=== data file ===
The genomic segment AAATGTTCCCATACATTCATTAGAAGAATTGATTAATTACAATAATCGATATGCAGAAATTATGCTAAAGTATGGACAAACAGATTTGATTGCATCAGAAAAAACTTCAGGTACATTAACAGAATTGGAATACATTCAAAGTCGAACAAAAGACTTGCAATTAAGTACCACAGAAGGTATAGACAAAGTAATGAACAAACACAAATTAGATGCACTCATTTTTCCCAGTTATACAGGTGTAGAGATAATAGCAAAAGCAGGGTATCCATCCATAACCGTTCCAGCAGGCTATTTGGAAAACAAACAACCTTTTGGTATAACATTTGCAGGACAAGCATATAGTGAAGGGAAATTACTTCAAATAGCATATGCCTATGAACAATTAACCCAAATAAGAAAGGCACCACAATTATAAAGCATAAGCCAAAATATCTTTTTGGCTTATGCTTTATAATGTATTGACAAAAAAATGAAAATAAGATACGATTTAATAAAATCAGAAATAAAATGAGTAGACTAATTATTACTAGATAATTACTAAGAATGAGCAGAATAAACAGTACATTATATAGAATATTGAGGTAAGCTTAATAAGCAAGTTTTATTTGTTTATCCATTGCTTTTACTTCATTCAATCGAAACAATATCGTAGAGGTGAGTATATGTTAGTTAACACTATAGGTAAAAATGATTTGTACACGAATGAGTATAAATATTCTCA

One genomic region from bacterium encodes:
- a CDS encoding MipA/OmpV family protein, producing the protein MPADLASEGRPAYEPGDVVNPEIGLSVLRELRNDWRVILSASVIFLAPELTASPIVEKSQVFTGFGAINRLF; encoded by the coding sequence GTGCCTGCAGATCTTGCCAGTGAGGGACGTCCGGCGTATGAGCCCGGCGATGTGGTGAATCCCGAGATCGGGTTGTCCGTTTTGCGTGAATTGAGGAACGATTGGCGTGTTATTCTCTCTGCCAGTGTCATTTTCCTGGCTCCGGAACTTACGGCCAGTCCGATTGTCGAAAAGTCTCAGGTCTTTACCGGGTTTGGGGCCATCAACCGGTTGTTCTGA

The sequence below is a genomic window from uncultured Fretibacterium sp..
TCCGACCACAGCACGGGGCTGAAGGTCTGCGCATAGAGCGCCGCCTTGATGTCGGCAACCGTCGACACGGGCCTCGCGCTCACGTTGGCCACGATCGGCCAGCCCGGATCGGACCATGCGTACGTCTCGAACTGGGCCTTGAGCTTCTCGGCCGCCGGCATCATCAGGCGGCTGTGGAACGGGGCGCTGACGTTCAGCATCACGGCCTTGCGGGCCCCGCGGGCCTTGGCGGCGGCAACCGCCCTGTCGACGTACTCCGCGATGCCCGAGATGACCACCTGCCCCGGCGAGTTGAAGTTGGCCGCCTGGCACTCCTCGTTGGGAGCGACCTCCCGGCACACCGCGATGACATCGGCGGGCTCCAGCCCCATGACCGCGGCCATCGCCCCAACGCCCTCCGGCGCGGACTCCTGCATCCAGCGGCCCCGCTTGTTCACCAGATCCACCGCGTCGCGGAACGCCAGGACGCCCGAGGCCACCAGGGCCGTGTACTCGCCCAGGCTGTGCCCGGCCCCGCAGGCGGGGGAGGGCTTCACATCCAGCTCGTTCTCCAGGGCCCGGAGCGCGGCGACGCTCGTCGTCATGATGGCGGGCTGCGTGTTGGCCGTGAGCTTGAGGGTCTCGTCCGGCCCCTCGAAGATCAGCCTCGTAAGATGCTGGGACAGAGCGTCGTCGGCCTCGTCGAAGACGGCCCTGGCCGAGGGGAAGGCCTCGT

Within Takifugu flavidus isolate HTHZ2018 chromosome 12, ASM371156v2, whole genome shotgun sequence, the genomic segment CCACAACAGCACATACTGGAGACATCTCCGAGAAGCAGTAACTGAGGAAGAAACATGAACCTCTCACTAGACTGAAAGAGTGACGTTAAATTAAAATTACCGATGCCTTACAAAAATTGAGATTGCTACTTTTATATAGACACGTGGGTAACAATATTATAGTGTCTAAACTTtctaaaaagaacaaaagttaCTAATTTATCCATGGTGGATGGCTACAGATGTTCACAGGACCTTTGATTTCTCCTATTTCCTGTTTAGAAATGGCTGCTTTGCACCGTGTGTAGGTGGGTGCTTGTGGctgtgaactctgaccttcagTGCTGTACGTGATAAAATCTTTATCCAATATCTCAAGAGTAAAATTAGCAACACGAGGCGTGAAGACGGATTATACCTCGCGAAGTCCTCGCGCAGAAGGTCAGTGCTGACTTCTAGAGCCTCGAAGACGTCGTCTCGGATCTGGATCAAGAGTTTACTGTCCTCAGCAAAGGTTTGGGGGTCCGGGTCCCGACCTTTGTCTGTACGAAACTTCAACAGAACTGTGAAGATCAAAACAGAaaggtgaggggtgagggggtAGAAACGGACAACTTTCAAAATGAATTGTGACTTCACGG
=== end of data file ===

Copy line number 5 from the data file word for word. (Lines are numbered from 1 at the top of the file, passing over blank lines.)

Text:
TCCGACCACAGCACGGGGCTGAAGGTCTGCGCATAGAGCGCCGCCTTGATGTCGGCAACCGTCGACACGGGCCTCGCGCTCACGTTGGCCACGATCGGCCAGCCCGGATCGGACCATGCGTACGTCTCGAACTGGGCCTTGAGCTTCTCGGCCGCCGGCATCATCAGGCGGCTGTGGAACGGGGCGCTGACGTTCAGCATCACGGCCTTGCGGGCCCCGCGGGCCTTGGCGGCGGCAACCGCCCTGTCGACGTACTCCGCGATGCCCGAGATGACCACCTGCCCCGGCGAGTTGAAGTTGGCCGCCTGGCACTCCTCGTTGGGAGCGACCTCCCGGCACACCGCGATGACATCGGCGGGCTCCAGCCCCATGACCGCGGCCATCGCCCCAACGCCCTCCGGCGCGGACTCCTGCATCCAGCGGCCCCGCTTGTTCACCAGATCCACCGCGTCGCGGAACGCCAGGACGCCCGAGGCCACCAGGGCCGTGTACTCGCCCAGGCTGTGCCCGGCCCCGCAGGCGGGGGAGGGCTTCACATCCAGCTCGTTCTCCAGGGCCCGGAGCGCGGCGACGCTCGTCGTCATGATGGCGGGCTGCGTGTTGGCCGTGAGCTTGAGGGTCTCGTCCGGCCCCTCGAAGATCAGCCTCGTAAGATGCTGGGACAGAGCGTCGTCGGCCTCGTCGAAGACGGCCCTGGCCGAGGGGAAGGCCTCGT